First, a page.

Prickly and haunting, “Beautiful Machine” depends for its potency, first, upon Simone’s unadorned, almost homely electric guitar, alternately picked and strummed, with a slightly fuzzy tone but without the slightest bit of fuss or drama. I realize as I listen how inherently histrionic so much rock’n’roll guitar playing is. This moodier, more shadowy sound is deep and enticing.
And then there’s Simone’s singing voice, the other clear source of the song’s power. She blends a breathy intimacy with an assertive upper range in a way that recalls Sinead O’Connor; like O’Connor, Simone has something of the force of nature about her. And yet still the operative word remains restraint. While there is a second guitar and a bass in the mix, they are in service of the primary guitar and the drums, in a setting that’s full enough to feel textured yet sparse enough to let us hear each instrument distinctly. Nothing feels automatic, not even the drumbeat, which rumbles and stutters, all tom and bass, no snare or cymbal. A cello arrives as if through the back door, finding its mournful place. The song feels at once primitive and elegant.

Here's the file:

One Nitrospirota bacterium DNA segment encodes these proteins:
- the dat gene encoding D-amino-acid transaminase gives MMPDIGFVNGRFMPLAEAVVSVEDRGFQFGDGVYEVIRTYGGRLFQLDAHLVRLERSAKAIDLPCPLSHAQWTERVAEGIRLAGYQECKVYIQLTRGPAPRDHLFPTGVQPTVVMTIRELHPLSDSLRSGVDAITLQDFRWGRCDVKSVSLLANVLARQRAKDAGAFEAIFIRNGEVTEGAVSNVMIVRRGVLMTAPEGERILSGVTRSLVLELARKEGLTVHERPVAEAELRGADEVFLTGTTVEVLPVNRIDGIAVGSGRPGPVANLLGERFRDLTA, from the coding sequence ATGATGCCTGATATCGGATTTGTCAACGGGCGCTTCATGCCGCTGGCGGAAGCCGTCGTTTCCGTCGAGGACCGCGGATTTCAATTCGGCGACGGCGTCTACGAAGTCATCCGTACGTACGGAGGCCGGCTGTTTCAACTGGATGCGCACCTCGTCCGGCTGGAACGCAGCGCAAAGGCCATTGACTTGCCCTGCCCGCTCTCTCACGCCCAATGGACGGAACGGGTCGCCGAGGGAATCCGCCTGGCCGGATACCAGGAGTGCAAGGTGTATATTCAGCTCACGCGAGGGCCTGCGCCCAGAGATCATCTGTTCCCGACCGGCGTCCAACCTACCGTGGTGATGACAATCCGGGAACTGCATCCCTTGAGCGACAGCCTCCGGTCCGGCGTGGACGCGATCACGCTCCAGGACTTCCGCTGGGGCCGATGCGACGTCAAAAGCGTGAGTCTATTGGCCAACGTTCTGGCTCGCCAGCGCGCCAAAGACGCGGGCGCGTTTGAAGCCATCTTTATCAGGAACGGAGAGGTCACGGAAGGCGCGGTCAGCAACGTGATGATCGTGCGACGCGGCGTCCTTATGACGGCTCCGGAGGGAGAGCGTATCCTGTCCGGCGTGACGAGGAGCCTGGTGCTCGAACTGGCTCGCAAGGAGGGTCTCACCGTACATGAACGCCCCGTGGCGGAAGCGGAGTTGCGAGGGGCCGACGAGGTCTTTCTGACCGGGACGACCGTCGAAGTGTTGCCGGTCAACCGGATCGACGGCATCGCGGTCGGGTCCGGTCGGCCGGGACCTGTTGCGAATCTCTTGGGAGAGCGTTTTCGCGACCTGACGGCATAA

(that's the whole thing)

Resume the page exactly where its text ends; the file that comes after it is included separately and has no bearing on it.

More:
Simone is a Ukraine-born, Boston-bred musician now ensconced in Brooklyn. Her parents were political refugees, but Simone went back in 2004 to live in Siberia for six months. Her second full-length album, released in 2008, was in Russian, covering the songs of the underground punk-poet Yanka Dyagileva. “Beautiful Machine” is the lead track to her self-released third album, Make Your Own Danger, which came out at the end of May. Simone is now a published writer as well—her book of essays, You Must Go and Win, came out in June on Faber & Faber, and is in part about the travails of the indie musician in the 21st century. MP3 via Simone’s site.